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Comic Relief USA

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Comic Relief USA

Comic Relief
Founded 1986
Founder Bob Zmuda
Type charity
Tax ID no. 501(c)(3) non-profit
Focus Food, housing, health care, and other assistance for the homeless
Location
Area served United States and occasionally other parts of the world
Method comedy
Owner Bob Zmuda
Key people Bob Zmuda and hosts Billy Crystal, Whoopi Goldberg, and Robin Williams
Revenue Donations from Americans
Slogan "Where there's laughter, there's hope."; "Comic relief: It's no joke."
Mission Raising money to combat homelessness
Website http://comicrelief.org

Comic Relief, Inc. is a America's homeless. It has raised and distributed nearly US$50 million toward providing assistance—including health care services—to homeless people throughout the United States. Although Comic Relief's charity work is continuous, its fundraising events are held and televised at irregular intervals—and primarily by Home Box Office (HBO), with comedians Robin Williams, Billy Crystal, and Whoopi Goldberg as the hosts each time. They—along with many other comedians, celebrities, and occasional politicians—perform various segments—both general-purpose and specific to homelessness—of standup comedy, sketch comedy, speeches, live music, and impressions of persons and characters—all in order to entertain and enlighten. There are also documentary segments dealing with real-life problems of homeless people, in order to raise awareness of not only the grim realities but also how many hard-working "ordinary" people can wind up or grow up homeless. In exchange for contributions exceeding certain key amounts, T-shirts, sweatshirts and other merchandise are typically for sale.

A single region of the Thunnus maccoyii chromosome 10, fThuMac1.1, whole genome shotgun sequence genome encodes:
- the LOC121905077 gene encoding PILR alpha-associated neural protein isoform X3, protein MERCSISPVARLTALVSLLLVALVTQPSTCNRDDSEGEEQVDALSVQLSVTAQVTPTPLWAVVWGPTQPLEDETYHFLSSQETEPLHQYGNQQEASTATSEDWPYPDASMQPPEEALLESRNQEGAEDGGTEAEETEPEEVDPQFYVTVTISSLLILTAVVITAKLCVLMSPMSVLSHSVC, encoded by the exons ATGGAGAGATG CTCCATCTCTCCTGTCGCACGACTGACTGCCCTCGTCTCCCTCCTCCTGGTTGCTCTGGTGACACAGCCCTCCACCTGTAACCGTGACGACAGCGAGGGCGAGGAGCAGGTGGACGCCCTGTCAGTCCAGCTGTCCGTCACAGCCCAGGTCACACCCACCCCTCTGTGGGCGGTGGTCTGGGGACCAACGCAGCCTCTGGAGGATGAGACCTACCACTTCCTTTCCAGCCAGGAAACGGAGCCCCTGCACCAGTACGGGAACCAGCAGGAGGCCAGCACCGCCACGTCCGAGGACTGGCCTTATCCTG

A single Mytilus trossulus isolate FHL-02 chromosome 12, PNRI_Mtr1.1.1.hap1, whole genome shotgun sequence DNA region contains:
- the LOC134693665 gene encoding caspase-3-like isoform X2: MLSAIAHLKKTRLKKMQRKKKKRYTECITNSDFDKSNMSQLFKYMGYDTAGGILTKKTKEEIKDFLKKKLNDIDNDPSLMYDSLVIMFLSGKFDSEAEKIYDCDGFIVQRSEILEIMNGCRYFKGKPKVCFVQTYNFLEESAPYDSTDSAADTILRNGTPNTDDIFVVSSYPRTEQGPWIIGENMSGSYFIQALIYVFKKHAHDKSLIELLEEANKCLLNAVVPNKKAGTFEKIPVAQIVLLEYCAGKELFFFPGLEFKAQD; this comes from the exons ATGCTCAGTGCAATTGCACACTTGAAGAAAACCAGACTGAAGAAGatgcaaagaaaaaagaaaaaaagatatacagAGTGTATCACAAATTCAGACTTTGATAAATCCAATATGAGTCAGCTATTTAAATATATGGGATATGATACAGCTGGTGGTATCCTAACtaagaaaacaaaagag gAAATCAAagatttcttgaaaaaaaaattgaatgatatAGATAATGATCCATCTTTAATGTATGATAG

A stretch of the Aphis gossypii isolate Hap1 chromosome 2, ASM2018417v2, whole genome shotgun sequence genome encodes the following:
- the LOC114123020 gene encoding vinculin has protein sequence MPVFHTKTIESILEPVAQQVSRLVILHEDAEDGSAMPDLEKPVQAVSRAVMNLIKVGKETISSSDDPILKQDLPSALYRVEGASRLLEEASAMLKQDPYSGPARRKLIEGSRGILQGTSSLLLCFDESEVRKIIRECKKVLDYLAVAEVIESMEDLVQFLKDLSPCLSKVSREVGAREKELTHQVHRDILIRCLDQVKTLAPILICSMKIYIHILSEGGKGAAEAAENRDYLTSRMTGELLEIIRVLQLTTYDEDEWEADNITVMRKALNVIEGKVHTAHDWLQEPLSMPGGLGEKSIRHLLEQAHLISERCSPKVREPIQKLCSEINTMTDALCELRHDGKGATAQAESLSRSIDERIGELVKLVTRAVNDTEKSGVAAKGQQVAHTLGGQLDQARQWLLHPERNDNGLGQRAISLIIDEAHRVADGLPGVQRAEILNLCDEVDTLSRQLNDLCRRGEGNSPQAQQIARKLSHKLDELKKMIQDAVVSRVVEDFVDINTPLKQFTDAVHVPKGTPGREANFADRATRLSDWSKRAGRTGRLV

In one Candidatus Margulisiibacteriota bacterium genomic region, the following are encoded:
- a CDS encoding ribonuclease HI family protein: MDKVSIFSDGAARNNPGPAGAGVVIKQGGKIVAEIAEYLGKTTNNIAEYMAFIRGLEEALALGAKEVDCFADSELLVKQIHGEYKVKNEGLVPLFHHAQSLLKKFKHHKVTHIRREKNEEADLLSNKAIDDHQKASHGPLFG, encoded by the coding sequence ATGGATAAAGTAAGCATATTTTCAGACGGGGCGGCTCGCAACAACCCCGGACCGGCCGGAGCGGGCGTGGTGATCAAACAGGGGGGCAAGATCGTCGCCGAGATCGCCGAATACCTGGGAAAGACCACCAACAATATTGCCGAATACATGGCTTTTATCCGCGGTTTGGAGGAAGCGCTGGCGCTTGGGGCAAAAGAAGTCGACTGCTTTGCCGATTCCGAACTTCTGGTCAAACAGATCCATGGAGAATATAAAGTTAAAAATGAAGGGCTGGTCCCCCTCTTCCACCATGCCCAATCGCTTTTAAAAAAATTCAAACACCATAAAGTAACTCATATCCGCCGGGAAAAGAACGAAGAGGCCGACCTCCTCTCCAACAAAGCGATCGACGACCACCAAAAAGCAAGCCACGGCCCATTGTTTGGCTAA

Founding

Based on the Bob Zmuda. He worked with HBO executive Chris Albrecht to found the US version in 1986.[1]

[1]

Chronology of events

Year Event (see "Notes" below) Televised By Description/Highlights[5]
1986 Comic Relief HBO Debut event, 29 March. Featured a place for your stuff."
1987 Comic Relief '87 HBO Featured Elayne Boosler on surrogacy and the Vatican; Dudley Moore as a one-legged man auditioning to play Tarzan; Penn and Teller doing card tricks and "cat tricks"; "men on the street" describing the Olympics; a song on the "Black Monday" stock-market crash, in parody of "Swing Low, Sweet Chariot".